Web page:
Eddie Jones insists South Africa used their “get out of jail card” at Ellis Park as England returned to their coastal base to lick their wounds.
A fourth successive Test defeat was registered as the Springboks fought back from a 21-point deficit surrendered inside the first quarter to prevail 42-39 in a mesmerising opening instalment of the series.
It is England’s worst run since 2014 and the pressure is continuing to build after a stunning opening salvo of tries from Mike Brown, Elliot Daly and Owen Farrell was followed by a dramatic collapse partly induced by the recurring flaw of indiscipline.
Jones, who was verbally abused by South Africa fans in the tunnel after the match, believes the Springboks had ridden their luck as his team dropped to fifth in the global rankings.
“South Africa have used a get out of jail card and sometimes you don’t get that again,” Jones said.
“They know they were in one hell of a game, they got home and did well to get home and deserved the victory.
“They’ll take confidence from the result, but we’ll take confidence from this game as well. Not at all will it be hard to pick the players up.
“The way we played in the first 20 minutes is the way we want to play all the time. This game has set the series up fantastically well.”
While England return to Umhlanga on the Indian Ocean to begin preparations for Saturday’s second match at Free State Stadium, South Africa celebrates a landmark moment in the nation’s history.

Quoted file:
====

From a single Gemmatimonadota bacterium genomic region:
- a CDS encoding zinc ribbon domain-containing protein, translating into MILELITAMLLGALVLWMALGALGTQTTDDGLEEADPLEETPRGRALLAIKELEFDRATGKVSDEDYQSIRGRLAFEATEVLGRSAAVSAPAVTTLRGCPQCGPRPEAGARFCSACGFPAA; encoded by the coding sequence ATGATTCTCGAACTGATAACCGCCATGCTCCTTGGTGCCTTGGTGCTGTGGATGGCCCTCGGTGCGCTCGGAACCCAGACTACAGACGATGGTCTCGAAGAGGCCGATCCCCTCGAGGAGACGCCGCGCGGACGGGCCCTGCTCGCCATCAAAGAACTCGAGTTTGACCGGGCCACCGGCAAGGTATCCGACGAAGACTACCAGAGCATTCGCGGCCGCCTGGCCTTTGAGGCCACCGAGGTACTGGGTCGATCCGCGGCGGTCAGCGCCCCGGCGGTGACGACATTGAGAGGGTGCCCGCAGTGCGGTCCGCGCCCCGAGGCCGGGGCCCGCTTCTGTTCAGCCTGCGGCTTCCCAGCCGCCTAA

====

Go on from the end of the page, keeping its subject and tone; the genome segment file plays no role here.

As the Springboks’ first black Test captain in their 126-year history, the reign of Siya Kolisi got off to a scripted start and the meaning of the occasion is not lost on Jones.
“It’s a big moment for the country to have Kolisi as captain and for him to win his first game at Ellis Park, the spiritual homeland of the Springboks,” said Jones, who worked as a consultant to South Africa during their successful 2007 World Cup.
“It’s an enormously symbolic thing for South African rugby and shows that transformation is working. Kolisi will be a good captain, let’s just hope he’s not too good in this series.
“While I’m desperately unhappy to have lost the game, I think it’s a great thing for rugby generally and for the game here particularly.”
England at least emerged from a pulsating Johannesburg opener without any significant injury concerns with Tom Curry and Elliot Daly and suffering minor cramp and a dead leg respectively.
At the top of their agenda will be devising a plan to nullify Faf de Klerk, South Africa’s dynamo of a scrum-half who thrived off the quick ball presented by his dominant pack.
Alongside Wasps full-back Willie le Roux, the Sale playmaker was a constant menace by loading the bullets for debutant wings Aphiwe Dyantyi and S’Busiso Nkosi to fire.
“Faf was excellent, he was a little buzzsaw. He was quick to the ball, shifted the ball quickly, picked up his runners,” Jones said.
“When you get front football like he was, he’s a dangerous player. The two wingers look like they run as fast as Usain Bolt. That’s a dangerous back three South Africa have.”